The reason why control has become such a potent rallying cry is not hard to see. Our economy has become more complex, decisions more distant and politics less able to shape what happens in society. The make-up of local high streets and job markets are determined by global market forces as much as the needs and capacity of local people. A growing number of us are struggling to make sense of and respond to the challenges of technological disruption, the changing nature of work, poverty, inequality, austerity, migration and climate change.
A vision for the UK
If the UK is to have a brighter future we need today’s political rhetoric about ownership and control to deliver real results tomorrow. We’ll need that fairer more sustainable economy, with decent work, resilient businesses, stronger communities and better services. And outside the EU we will need a new model for responding to globalisation that lets all this happen.
If, in 2030 say, more business is done through co-ops, that’s more business done with purpose as well as profit. It’s a greater focus on creating value and sharing wealth instead of exploiting positions of power and extracting rents. It’s more workers co-owning their businesses and making sure their productivity benefits themselves and their communities. It’s more self-employed workers collaborating freely while providing each other with solidarity and mutual aid. It’s more communities owning key assets, generating more of their own energy and driving local wealth creation. And from housing to social care, it’s more people working together, with the state, to look after each other’s needs and aspirations.
Crucially, in an uncertain world people will need to get to grips with the challenges they face by organising around common goals and taking ownership and control of the means to make things happen; with pragmatism, solidarity and enterprise. The UK will need co-ops.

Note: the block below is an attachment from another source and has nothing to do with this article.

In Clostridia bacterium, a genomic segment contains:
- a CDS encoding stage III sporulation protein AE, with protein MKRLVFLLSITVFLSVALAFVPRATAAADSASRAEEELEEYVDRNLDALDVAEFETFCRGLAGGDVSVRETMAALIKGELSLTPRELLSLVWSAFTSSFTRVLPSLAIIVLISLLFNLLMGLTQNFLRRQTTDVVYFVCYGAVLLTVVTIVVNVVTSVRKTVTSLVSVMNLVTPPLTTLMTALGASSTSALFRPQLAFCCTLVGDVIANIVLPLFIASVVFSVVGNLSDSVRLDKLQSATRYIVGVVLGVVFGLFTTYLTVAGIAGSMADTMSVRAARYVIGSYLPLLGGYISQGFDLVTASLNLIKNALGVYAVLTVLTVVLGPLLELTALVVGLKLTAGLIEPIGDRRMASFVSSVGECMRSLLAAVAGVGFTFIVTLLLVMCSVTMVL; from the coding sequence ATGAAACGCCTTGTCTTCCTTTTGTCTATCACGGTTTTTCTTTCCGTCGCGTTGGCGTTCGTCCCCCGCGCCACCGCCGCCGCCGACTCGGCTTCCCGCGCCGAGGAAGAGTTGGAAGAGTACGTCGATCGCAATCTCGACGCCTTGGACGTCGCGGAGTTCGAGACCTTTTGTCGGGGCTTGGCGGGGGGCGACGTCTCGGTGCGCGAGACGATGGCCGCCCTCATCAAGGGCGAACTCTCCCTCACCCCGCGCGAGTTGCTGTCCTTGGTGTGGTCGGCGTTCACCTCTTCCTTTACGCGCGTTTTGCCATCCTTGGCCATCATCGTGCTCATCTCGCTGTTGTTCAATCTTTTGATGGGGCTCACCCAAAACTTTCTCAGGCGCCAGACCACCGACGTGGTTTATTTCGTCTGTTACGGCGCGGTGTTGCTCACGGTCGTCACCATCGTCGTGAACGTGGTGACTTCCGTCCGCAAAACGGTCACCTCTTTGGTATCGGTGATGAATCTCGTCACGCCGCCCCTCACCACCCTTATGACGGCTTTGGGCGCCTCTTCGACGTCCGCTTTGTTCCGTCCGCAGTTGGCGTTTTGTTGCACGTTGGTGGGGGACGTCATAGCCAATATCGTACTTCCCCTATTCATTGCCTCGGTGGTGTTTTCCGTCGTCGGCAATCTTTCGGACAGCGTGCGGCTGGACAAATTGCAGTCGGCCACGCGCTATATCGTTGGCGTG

Our Brexit principles
Does leaving the EU make it easier or harder to achieve any of this? Given the massive scale of the task in hand, it will be all too easy for the interests and potential of co-ops to be overlooked and marginalised by government. If our vision for 2030 is going to happen co-ops need to work together now to minimise the risks and maximise the opportunities in Brexit.
At a policy level Co-operatives UK is starting out with three overarching ‘Brexit principles’:
- Despite the Brexit workload for government, our basic policy needs must still be met
- Co-ops should not be put in a disproportionately worse position by the Brexit process
- The potential for co-ops to give people control and build a better economy should be harnessed.
In the coming months, as Brexit negotiations begin, our policy work will be guided by these principles. And in the end the point is for government to be guided by them too. But this has to be about more than politics. Governments can’t make a more co-operative economy; at most they can play a smart facilitating role. Local action will be as important as national policy.
While it is essential that co-ops capture some of the debate around ownership and control, this means reaching out to communities and social movements as much as to politicians.
If we’re going to start winning arguments about the benefits of co-operative control, we need evidence and a practical cohesive strategy for co-operative development. This is all in train, but we can’t do it alone.
- Download the Co-operatives UK Brexit resource here.
In this article
- Co-operatives UK
- David Davis
- Ed Mayo
- Edward Mayo
- European Union
- Euroscepticism in the United Kingdom
- Politics of the United Kingdom
- Prime Minister
- Secretary General
- Secretary of State
- Social Issues
- United Kingdom
- United Kingdom